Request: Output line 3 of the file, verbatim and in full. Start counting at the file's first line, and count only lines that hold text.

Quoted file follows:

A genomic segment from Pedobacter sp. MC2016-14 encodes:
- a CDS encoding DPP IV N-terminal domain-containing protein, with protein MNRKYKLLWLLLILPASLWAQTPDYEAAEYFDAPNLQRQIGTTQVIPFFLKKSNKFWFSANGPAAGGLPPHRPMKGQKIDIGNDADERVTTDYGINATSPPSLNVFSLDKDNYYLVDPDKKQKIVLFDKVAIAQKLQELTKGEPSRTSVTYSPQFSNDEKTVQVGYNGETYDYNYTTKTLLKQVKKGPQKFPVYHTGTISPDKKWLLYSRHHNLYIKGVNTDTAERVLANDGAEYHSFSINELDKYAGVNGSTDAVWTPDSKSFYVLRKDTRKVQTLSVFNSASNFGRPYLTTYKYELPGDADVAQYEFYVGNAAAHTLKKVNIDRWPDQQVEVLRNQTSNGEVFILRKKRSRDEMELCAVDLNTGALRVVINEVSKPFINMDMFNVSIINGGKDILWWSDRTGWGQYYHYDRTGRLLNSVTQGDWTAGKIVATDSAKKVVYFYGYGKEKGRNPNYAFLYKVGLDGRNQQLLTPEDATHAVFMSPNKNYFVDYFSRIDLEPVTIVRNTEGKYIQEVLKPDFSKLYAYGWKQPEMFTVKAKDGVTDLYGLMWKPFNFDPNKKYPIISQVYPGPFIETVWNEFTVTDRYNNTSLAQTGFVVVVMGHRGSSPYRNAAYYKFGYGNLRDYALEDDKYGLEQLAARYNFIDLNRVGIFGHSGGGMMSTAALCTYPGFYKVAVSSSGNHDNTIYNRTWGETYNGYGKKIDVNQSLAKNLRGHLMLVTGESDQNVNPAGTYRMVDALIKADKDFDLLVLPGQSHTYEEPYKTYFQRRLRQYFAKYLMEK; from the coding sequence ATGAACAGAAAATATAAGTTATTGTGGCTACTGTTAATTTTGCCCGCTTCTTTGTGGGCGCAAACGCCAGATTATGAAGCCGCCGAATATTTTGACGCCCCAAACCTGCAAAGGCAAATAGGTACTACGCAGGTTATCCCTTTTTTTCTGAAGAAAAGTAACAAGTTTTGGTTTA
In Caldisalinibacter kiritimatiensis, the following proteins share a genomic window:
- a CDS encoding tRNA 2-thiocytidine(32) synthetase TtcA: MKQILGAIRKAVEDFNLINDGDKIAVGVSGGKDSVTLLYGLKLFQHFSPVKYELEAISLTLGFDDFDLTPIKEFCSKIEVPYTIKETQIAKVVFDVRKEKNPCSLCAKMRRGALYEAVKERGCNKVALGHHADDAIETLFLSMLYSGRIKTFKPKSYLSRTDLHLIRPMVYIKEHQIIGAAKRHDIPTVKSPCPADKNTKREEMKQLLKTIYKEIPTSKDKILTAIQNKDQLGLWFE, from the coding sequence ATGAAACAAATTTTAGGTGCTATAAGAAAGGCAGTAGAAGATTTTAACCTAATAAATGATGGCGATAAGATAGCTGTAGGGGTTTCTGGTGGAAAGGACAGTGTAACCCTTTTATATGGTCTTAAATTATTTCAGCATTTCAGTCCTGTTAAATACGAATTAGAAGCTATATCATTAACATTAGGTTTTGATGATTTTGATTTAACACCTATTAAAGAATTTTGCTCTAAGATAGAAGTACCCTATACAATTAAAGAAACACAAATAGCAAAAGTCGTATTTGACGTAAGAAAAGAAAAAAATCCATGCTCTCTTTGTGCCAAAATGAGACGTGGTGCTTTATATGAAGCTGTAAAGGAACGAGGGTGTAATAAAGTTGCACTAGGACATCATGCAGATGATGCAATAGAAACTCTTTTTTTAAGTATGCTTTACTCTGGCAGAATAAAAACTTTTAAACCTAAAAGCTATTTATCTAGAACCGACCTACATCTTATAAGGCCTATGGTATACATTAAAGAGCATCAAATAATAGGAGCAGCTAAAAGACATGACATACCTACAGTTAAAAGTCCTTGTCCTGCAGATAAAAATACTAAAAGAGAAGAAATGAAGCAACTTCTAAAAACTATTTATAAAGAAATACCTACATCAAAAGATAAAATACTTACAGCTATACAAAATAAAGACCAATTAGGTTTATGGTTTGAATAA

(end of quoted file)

In Caldisalinibacter kiritimatiensis, the following proteins share a genomic window: